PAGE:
QUESTIONER: Yes, thanks, Gerry. Two questions on Argentina. The first one is, next week, the President of the Lower Chamber of the Argentine Congress Sergio Massa is going to be (inaudible). I wanted to confirm with you if there’s any planned meeting with any of the staff of the IMF. And the other one is if the IMF has received a request from the Paris Club or any of the governments that are part of the current Paris Club of an assessment letter about the state of the negotiations between the Argentine government and the IMF? There has been said that this might be a request for the Argentine and the Paris Club to move forward with their own negotiation. Thanks.

MR. RICE: Thanks, Rafael, nice to see you. Let me take Martin’s question of Infobae, which is online, Martin Kanenguiser, and he’s asking essentially the same kinds of questions. Are you in conversations with the Argentine government to prepare any formal communication to the Paris Club, regarding the negotiation for a new agreement with the IMF, given that the Club asked for this condition to postpone the Argentine debt?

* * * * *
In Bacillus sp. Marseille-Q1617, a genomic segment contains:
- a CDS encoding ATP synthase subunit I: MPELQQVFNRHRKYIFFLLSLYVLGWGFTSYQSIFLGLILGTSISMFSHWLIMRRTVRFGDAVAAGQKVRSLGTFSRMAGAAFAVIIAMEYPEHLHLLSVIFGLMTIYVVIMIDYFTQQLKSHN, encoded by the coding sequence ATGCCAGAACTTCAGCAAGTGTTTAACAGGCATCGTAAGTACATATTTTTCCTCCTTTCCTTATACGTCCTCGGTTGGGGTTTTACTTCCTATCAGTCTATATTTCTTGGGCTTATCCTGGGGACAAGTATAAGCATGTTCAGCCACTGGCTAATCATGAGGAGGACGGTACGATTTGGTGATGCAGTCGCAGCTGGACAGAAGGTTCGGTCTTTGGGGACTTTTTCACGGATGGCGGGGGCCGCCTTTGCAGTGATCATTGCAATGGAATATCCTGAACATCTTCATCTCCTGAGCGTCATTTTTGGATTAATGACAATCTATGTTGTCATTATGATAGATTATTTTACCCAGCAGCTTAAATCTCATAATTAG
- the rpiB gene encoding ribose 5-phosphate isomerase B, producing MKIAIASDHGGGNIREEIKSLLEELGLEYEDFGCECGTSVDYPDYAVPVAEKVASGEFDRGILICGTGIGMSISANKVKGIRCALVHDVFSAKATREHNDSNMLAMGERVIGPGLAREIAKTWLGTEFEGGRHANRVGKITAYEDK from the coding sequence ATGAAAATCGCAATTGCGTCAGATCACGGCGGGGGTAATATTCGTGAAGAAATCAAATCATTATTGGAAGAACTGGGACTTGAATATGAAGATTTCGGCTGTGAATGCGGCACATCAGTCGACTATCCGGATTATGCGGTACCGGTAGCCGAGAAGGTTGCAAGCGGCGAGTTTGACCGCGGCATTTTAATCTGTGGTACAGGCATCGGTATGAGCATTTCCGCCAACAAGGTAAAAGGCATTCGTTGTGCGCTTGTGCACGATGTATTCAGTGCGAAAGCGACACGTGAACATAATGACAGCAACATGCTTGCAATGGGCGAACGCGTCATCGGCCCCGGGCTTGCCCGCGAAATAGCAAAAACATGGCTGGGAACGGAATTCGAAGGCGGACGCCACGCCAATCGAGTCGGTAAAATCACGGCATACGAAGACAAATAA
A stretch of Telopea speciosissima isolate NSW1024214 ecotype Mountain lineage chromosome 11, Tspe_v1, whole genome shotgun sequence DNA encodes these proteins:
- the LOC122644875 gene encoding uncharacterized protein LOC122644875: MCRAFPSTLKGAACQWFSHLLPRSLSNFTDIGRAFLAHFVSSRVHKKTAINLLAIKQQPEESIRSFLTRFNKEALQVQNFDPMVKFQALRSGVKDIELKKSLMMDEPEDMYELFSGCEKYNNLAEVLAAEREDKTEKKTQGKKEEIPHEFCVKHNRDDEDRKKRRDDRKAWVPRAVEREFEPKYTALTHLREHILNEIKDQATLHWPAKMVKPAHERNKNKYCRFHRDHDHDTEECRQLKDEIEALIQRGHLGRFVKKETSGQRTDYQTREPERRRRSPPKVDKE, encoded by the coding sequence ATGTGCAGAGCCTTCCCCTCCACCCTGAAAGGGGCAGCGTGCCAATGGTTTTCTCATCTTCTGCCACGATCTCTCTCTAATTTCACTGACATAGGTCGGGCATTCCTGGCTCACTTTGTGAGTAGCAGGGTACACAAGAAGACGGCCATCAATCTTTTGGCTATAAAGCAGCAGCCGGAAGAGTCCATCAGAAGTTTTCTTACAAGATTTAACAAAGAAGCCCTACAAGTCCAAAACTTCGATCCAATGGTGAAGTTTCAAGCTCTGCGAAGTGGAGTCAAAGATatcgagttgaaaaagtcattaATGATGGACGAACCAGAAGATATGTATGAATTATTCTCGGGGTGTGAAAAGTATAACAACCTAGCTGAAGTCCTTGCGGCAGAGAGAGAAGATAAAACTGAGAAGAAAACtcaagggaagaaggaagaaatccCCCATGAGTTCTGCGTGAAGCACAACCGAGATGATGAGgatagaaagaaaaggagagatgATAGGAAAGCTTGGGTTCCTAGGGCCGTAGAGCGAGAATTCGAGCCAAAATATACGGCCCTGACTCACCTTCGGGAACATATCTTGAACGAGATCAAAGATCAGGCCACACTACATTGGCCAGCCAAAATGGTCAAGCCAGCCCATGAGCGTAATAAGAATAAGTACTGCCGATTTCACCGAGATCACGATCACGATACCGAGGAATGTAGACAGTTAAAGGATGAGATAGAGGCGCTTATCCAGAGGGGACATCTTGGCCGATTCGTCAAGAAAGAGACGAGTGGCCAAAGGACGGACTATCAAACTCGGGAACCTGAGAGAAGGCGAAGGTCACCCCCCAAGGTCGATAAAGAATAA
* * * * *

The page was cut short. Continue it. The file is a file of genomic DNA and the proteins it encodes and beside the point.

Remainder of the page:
So, let me just take these questions. Thank you, all. On Paris Club, look, I can only refer you to the Paris Club for an update to the Paris Club and to the Argentine authorities on that. Rafael, on your question on the President of the Chamber coming to Washington, will he meet with the IMF? I’m not aware of any planned meeting, at this stage, but we will keep you apprised of developments. And Liliana, you had more general questions. I’m not sure I have news for you, Liliana, but the status is, I think, you know, Kristalina Georgieva met with President Alberto Fernandez a few weeks ago we talked about that, the last time I was here. They committed to continuing our work together on an IMF-supported program that can help Argentina, and the people of Argentina, address the deep social and economic challenges the country is facing; aggravated by the COVID-19, of course.